Lawmakers Ask Obama To Soften Marijuana Restrictions
The drug is currently listed as Schedule I, the same category as LSD and heroin.
Last month, President Obama said he believes marijuana is no less dangerous than alcohol; this month, 18 Congress members are seeing if he'll stand by his comments by requesting he remove marijuana from being listed as a hard drug by the federal government.
Currently, marijuana is listed as a Schedule I drug, the same category as heroin and LSD, and a harsher classification than cocaine and meth, which are Schedule II.
"We were encouraged by your recent comments," the letter said. "We request that you take action to help alleviate the harms to society caused by the federal Schedule I classification of marijuana."
Drugs that are listed as Schedule I are deemed to have no medicinal use, which "disregard[s] both medical evidence and the laws of nearly half of the states that have legalized medical marijuana," they wrote. They added that Schedule I or II classification also means dispensaries can't deduct business expenses from their taxes.
"This makes no sense," the 17 Democrats and one Republican wrote.
The lawmakers, nearly half of whom are from the California, are asking that Attorney General Eric Holder delists or reclassifies weed.
Letter signers include California Rep. Dana Rohrabacher, the only Republican, who last year told Time, "If it was a secret ballot, the majority of Republicans would have voted to legalize marijuana a long time ago," and Oregon Democratic Rep. Earl Blumenauer, who has pushed for tax reform for dispensaries.
"Lives and resources are wasted on enforcing harsh, unrealistic, and unfair marijuana laws," they wrote.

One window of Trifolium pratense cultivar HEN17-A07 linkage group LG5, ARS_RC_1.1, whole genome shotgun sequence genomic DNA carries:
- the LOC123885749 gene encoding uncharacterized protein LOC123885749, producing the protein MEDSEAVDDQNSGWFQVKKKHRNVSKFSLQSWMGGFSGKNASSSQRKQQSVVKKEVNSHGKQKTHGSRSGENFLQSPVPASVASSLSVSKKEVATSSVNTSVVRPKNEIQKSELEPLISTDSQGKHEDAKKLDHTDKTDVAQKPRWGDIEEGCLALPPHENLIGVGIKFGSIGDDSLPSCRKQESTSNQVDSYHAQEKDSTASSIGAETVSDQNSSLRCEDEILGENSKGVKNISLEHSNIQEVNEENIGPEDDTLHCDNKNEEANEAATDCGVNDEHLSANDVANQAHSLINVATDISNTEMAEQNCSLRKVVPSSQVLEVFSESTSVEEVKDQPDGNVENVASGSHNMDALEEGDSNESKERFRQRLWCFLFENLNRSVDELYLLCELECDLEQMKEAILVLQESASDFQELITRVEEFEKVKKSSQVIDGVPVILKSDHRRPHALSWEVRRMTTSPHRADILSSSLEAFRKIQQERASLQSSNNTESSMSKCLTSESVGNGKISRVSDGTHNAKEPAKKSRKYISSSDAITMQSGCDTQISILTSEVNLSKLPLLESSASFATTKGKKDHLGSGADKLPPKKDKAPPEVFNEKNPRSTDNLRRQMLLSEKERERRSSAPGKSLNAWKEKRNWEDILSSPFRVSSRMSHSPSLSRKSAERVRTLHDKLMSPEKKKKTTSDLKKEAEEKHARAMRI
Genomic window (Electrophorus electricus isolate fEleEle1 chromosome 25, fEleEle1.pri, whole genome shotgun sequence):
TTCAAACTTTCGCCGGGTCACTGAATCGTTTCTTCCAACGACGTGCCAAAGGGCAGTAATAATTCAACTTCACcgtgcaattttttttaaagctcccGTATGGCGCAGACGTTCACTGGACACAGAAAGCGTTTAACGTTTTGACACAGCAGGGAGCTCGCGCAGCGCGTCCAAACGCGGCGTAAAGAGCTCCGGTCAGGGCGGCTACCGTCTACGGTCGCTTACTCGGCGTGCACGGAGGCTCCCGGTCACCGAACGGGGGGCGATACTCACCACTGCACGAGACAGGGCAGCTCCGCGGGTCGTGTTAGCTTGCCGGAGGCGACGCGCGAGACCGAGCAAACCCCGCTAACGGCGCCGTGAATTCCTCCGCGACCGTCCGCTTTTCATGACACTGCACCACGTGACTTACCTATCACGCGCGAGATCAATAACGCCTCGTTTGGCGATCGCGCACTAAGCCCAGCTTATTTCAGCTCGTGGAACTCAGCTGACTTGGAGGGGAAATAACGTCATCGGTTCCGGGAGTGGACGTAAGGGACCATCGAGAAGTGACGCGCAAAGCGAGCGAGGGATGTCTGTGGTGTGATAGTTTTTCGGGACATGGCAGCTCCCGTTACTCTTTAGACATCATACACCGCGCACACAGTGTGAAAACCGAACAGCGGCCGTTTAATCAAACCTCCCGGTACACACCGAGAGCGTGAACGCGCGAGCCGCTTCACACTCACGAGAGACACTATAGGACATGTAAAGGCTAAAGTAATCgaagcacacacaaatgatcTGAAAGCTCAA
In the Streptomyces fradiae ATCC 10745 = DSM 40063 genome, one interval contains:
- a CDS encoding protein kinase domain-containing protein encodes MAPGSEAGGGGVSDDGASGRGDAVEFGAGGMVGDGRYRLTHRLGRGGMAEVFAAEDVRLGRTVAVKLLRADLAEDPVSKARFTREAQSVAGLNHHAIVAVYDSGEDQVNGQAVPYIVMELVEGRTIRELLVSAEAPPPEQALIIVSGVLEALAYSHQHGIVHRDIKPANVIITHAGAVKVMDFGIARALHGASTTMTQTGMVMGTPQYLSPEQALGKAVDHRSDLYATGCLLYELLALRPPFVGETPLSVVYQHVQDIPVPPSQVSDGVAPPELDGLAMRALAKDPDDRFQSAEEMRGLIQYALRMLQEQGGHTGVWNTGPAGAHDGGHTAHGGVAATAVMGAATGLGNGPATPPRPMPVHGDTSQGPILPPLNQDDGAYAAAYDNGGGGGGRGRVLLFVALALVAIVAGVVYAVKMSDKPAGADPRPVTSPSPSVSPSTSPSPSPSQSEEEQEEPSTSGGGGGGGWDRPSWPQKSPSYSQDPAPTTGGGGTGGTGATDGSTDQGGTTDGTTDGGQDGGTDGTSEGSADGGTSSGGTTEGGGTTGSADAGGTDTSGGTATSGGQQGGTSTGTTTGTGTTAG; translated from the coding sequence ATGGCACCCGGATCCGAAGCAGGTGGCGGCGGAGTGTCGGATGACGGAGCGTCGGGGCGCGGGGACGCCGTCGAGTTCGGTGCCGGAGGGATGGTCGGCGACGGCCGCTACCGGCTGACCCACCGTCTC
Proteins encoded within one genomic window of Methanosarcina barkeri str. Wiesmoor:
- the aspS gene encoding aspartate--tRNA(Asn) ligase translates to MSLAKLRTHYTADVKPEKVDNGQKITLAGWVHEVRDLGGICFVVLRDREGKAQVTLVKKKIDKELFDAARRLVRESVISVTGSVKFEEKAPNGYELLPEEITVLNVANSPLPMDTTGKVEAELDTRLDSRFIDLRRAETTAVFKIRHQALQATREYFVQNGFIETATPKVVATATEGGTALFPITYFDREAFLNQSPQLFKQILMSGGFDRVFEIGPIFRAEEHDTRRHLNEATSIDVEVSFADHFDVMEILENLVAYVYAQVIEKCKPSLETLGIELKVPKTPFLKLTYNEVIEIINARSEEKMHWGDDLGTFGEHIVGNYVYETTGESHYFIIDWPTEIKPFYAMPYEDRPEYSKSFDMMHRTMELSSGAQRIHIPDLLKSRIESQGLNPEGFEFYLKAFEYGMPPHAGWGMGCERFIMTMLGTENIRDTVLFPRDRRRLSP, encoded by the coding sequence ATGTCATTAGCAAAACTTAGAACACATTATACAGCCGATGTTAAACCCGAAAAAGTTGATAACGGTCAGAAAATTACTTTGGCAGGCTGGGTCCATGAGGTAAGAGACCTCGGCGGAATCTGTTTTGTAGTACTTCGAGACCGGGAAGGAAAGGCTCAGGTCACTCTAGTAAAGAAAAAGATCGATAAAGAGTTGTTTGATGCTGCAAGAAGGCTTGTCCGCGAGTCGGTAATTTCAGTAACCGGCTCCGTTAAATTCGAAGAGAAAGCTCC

Activists have long been pushing for a reclassification of marijuana, which the federal government currently says has a "high potential for abuse."
"When President Obama took office, he promised his administration's policy decisions would be based on 'science and the scientific process,' not politics or ideology. Every day marijuana remains a Schedule I drug, his administration is breaking that promise," Dan Riffle, the Marijuana Policy Project's director of federal policies, told BuzzFeed in a statement. "If marijuana is safer than alcohol, as the President has acknowledged, his administration should treat it that way by removing it entirely from the list of scheduled substances."
Just yesterday, a bill was introduced in Congress seeking to repeal laws that prevent the director of the Office of National Drug Control Policy, commonly called the "drug czar," from studying the potential benefits of legalizing marijuana.
The Unmuzzle the Drug Czar Act, pushed by Rep. Steve Cohen, also seeks to rewrite legal wording that requires the office to oppose any effort to legalize marijuana.